Second, observe the phrase “confirm your calling.” Confirming doesn't have to mean earning or establishing the ground of something. Suppose a car accident leaves me and several passengers stranded. Geico assures me a tow truck is on the way. After fifteen minutes, I become impatient and doubtful. ‘Are they coming or not?’ So I contact the rental company to confirm. The operator assures me, “the driver left ten minutes ago. He will be there shortly.” In this case, my call to confirm did not initiate the tow truck's coming. He was already headed my way. What confirming did, however, is put me and my passengers at ease concerning the status of our situation.
Even so, confirming one's election by growing in virtue does not influence God's objective and eternal choice. The Lord is already on the way to salvage his wrecked elect! Ongoing spiritual growth, however, settles doubts within ourselves and others concerning the reality of grace at work in us.
Peter's argument relates to the so-called Practical Syllogism common among Reformed theologians. Basically, the syllogism shows how one's election and calling, known directly by God, can be logically inferred by individuals. It goes like this:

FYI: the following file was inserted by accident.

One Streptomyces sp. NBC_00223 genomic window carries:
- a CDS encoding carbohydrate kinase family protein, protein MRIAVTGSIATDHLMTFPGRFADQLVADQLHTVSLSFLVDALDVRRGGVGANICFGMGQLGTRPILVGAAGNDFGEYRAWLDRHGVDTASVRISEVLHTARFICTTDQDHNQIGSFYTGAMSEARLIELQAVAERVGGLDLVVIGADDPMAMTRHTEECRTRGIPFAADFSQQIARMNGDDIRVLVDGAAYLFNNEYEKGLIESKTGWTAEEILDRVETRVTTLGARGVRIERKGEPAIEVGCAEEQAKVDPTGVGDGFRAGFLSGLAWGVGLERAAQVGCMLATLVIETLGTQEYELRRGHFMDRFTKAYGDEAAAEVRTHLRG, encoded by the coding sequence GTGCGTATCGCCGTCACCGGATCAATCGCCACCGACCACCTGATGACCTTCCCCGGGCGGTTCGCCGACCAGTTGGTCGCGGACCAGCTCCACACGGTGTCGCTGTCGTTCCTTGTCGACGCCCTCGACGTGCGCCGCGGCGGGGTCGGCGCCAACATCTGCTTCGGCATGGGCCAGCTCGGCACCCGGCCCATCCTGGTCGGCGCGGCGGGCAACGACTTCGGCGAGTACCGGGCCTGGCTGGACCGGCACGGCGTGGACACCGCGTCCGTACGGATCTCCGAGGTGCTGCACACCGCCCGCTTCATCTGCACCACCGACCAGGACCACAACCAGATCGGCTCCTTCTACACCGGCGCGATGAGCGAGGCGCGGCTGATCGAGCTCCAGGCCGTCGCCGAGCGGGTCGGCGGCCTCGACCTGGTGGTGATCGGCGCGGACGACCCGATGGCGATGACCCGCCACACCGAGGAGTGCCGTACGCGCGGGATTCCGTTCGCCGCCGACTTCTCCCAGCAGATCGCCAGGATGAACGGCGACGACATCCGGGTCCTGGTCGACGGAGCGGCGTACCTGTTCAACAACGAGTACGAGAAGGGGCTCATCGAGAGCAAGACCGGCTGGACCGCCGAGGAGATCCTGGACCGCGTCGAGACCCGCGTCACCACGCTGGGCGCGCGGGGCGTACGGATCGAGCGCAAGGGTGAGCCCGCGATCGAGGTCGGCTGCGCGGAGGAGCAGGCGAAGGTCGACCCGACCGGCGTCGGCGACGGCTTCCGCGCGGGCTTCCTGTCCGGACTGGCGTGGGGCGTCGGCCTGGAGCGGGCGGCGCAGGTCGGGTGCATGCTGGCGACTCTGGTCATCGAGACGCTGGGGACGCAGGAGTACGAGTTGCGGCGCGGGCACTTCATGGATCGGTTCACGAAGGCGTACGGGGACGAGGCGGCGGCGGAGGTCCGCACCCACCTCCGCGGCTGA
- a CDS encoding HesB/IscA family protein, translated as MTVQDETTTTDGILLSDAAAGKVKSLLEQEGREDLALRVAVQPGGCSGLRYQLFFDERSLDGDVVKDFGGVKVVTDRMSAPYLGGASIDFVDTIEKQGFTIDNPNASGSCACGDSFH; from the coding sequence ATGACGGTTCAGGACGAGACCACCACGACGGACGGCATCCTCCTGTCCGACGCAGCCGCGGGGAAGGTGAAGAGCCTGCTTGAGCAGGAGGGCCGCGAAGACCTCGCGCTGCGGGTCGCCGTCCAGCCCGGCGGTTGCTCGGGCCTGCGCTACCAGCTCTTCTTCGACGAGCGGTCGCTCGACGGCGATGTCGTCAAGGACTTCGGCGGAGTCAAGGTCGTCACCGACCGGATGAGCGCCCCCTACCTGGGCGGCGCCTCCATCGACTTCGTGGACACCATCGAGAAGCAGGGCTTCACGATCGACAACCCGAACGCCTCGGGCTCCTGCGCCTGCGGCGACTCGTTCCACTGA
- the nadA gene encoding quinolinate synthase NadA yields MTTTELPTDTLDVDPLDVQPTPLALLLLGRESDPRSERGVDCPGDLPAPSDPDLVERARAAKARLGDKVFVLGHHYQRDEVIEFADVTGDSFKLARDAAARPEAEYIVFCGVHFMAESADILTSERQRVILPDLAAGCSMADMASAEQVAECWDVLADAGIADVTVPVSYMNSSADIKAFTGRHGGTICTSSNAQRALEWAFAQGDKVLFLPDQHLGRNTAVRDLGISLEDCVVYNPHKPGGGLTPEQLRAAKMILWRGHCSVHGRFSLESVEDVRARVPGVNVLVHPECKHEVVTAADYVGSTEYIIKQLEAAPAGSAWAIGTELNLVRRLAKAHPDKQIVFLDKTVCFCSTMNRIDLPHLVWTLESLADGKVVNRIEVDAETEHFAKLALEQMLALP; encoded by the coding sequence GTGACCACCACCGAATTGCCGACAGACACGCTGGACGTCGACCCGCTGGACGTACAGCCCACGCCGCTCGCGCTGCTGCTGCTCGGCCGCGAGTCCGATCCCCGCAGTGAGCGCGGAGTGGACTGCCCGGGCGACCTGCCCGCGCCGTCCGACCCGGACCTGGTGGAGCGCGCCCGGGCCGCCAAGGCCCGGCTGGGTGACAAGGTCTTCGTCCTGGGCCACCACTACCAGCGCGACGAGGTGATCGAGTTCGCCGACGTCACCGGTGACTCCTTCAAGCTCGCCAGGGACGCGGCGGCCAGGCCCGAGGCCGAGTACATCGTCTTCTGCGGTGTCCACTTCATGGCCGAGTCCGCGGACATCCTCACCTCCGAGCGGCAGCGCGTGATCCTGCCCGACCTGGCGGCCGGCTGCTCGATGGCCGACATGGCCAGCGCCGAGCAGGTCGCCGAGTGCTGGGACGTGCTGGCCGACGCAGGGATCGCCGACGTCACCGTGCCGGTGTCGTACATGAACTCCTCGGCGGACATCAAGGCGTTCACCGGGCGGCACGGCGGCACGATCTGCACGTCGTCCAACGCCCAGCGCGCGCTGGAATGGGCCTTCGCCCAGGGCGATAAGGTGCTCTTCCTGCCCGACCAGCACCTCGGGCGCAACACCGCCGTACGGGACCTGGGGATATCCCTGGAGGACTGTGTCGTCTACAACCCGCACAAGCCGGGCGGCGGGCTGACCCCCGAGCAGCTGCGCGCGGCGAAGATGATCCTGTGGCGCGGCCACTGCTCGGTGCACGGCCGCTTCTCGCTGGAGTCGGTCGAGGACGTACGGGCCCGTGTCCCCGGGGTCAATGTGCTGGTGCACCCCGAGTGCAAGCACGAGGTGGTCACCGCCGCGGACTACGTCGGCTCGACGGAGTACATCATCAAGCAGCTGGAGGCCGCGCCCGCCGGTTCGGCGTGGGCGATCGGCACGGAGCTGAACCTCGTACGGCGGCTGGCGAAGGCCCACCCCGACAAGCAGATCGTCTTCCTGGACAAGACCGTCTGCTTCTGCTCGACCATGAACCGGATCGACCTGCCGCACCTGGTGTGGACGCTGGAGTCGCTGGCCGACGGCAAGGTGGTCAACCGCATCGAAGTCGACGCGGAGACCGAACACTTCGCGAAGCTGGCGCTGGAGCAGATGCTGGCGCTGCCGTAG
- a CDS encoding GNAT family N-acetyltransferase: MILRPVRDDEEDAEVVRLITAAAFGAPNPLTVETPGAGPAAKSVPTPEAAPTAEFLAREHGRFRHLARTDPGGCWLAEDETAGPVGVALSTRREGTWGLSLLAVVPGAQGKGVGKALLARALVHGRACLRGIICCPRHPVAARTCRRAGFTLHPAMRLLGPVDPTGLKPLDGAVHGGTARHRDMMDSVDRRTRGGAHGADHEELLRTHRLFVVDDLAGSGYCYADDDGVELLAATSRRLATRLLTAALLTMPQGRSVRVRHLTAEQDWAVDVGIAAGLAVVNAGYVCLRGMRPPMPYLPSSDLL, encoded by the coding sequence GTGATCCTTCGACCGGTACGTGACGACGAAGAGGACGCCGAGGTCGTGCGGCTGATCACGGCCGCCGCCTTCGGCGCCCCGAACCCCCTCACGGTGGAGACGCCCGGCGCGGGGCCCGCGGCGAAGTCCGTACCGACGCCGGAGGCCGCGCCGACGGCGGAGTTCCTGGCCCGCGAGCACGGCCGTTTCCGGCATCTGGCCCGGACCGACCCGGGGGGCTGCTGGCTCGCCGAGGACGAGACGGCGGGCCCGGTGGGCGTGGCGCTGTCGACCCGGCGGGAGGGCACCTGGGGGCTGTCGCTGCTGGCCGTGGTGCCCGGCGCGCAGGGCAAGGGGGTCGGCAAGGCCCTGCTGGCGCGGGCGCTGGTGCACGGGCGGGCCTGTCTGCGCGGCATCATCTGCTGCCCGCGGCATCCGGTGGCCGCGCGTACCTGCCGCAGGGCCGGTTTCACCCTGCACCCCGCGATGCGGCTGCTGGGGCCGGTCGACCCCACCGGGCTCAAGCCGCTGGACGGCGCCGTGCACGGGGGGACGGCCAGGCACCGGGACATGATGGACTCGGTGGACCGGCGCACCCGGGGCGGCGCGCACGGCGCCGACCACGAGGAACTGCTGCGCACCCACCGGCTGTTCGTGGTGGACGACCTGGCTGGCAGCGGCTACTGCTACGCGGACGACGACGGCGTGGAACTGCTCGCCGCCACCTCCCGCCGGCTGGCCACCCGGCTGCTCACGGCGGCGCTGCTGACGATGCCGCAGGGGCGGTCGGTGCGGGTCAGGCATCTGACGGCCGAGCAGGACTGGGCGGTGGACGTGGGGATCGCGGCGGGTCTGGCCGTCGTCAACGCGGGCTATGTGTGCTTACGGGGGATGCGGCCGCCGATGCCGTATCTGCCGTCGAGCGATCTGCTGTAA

1. Only elect people receive the Spirit through calling (regeneration).
2. All those who receive the Spirit walk in newness of life (ongoing faith and repentance)
3. I walk in a way that evidences newness of life
4. Therefore, I have strong reason to believe I have been elected and called.
3. I am NOT walking in a way that evidences newness of life
4. Therefore, I have weak reason to believe I am elect and called.
While this argument does not replace faith in Christ's objective work as the primary basis of assurance, it can serve a secondary role in strengthening our hope.
In light of all this, 2 Pet 1:10 can be understood as saying, “diligently pursue abundant fruits of the Spirit which prove the reality of your election and calling.” Essentially, Paul says the same thing in Rom 8:1-4, “there is therefore now no condemnation... to those who walk not according to the flesh but according to the Spirit...” Walking after the Spirit is not why we are no longer condemned, but is proof we are forgiven. Becoming virtuous is not the ground of God's election, but a comforting confirmation of it.
PS: I'm glad to hear our members are pondering God's riches in the Word.